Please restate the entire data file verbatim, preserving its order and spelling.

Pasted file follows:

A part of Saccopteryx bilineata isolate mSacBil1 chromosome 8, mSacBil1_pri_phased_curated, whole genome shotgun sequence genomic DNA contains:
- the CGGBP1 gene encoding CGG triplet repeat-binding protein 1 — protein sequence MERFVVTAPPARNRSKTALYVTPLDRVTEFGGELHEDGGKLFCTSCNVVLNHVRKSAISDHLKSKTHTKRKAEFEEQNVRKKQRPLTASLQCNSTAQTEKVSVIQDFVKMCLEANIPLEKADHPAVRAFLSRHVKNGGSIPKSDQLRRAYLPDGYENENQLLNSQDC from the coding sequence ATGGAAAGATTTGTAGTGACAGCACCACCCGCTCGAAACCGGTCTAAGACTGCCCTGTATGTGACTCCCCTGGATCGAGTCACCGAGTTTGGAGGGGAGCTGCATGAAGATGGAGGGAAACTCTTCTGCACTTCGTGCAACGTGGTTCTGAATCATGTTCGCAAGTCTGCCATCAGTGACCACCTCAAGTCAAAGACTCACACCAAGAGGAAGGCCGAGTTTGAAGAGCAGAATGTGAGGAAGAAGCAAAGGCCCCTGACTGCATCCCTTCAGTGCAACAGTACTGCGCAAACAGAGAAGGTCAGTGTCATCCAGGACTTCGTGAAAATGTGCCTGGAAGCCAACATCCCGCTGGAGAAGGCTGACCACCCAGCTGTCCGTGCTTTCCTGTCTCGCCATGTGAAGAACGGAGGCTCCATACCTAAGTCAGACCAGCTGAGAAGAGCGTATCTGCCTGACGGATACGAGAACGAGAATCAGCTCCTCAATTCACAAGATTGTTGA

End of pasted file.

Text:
A part of Saccopteryx bilineata isolate mSacBil1 chromosome 8, mSacBil1_pri_phased_curated, whole genome shotgun sequence genomic DNA contains:
- the CGGBP1 gene encoding CGG triplet repeat-binding protein 1 — protein sequence MERFVVTAPPARNRSKTALYVTPLDRVTEFGGELHEDGGKLFCTSCNVVLNHVRKSAISDHLKSKTHTKRKAEFEEQNVRKKQRPLTASLQCNSTAQTEKVSVIQDFVKMCLEANIPLEKADHPAVRAFLSRHVKNGGSIPKSDQLRRAYLPDGYENENQLLNSQDC from the coding sequence ATGGAAAGATTTGTAGTGACAGCACCACCCGCTCGAAACCGGTCTAAGACTGCCCTGTATGTGACTCCCCTGGATCGAGTCACCGAGTTTGGAGGGGAGCTGCATGAAGATGGAGGGAAACTCTTCTGCACTTCGTGCAACGTGGTTCTGAATCATGTTCGCAAGTCTGCCATCAGTGACCACCTCAAGTCAAAGACTCACACCAAGAGGAAGGCCGAGTTTGAAGAGCAGAATGTGAGGAAGAAGCAAAGGCCCCTGACTGCATCCCTTCAGTGCAACAGTACTGCGCAAACAGAGAAGGTCAGTGTCATCCAGGACTTCGTGAAAATGTGCCTGGAAGCCAACATCCCGCTGGAGAAGGCTGACCACCCAGCTGTCCGTGCTTTCCTGTCTCGCCATGTGAAGAACGGAGGCTCCATACCTAAGTCAGACCAGCTGAGAAGAGCGTATCTGCCTGACGGATACGAGAACGAGAATCAGCTCCTCAATTCACAAGATTGTTGA